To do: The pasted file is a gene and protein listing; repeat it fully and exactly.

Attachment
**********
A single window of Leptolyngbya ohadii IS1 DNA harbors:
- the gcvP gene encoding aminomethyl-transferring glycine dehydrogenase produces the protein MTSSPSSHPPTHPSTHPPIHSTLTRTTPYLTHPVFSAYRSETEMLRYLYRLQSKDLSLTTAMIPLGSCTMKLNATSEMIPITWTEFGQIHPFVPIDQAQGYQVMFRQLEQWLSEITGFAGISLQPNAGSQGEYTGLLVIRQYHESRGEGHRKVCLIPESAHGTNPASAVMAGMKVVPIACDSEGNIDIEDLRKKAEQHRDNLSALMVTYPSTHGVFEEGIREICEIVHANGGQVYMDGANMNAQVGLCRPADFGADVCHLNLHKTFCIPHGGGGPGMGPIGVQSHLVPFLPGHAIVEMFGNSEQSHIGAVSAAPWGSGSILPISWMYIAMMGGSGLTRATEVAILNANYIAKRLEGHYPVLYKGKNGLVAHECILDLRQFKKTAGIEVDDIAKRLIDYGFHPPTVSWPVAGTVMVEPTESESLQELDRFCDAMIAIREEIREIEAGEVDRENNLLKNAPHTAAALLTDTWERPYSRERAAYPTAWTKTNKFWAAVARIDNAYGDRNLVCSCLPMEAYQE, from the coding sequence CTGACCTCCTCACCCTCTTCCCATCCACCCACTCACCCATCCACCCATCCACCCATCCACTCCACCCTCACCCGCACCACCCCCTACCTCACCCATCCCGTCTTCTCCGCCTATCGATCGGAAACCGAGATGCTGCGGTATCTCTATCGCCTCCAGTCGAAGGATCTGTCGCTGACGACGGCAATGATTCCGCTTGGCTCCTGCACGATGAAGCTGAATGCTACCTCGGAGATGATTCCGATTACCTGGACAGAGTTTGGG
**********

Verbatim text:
A single window of Leptolyngbya ohadii IS1 DNA harbors:
- the gcvP gene encoding aminomethyl-transferring glycine dehydrogenase produces the protein MTSSPSSHPPTHPSTHPPIHSTLTRTTPYLTHPVFSAYRSETEMLRYLYRLQSKDLSLTTAMIPLGSCTMKLNATSEMIPITWTEFGQIHPFVPIDQAQGYQVMFRQLEQWLSEITGFAGISLQPNAGSQGEYTGLLVIRQYHESRGEGHRKVCLIPESAHGTNPASAVMAGMKVVPIACDSEGNIDIEDLRKKAEQHRDNLSALMVTYPSTHGVFEEGIREICEIVHANGGQVYMDGANMNAQVGLCRPADFGADVCHLNLHKTFCIPHGGGGPGMGPIGVQSHLVPFLPGHAIVEMFGNSEQSHIGAVSAAPWGSGSILPISWMYIAMMGGSGLTRATEVAILNANYIAKRLEGHYPVLYKGKNGLVAHECILDLRQFKKTAGIEVDDIAKRLIDYGFHPPTVSWPVAGTVMVEPTESESLQELDRFCDAMIAIREEIREIEAGEVDRENNLLKNAPHTAAALLTDTWERPYSRERAAYPTAWTKTNKFWAAVARIDNAYGDRNLVCSCLPMEAYQE, from the coding sequence CTGACCTCCTCACCCTCTTCCCATCCACCCACTCACCCATCCACCCATCCACCCATCCACTCCACCCTCACCCGCACCACCCCCTACCTCACCCATCCCGTCTTCTCCGCCTATCGATCGGAAACCGAGATGCTGCGGTATCTCTATCGCCTCCAGTCGAAGGATCTGTCGCTGACGACGGCAATGATTCCGCTTGGCTCCTGCACGATGAAGCTGAATGCTACCTCGGAGATGATTCCGATTACCTGGACAGAGTTTGGG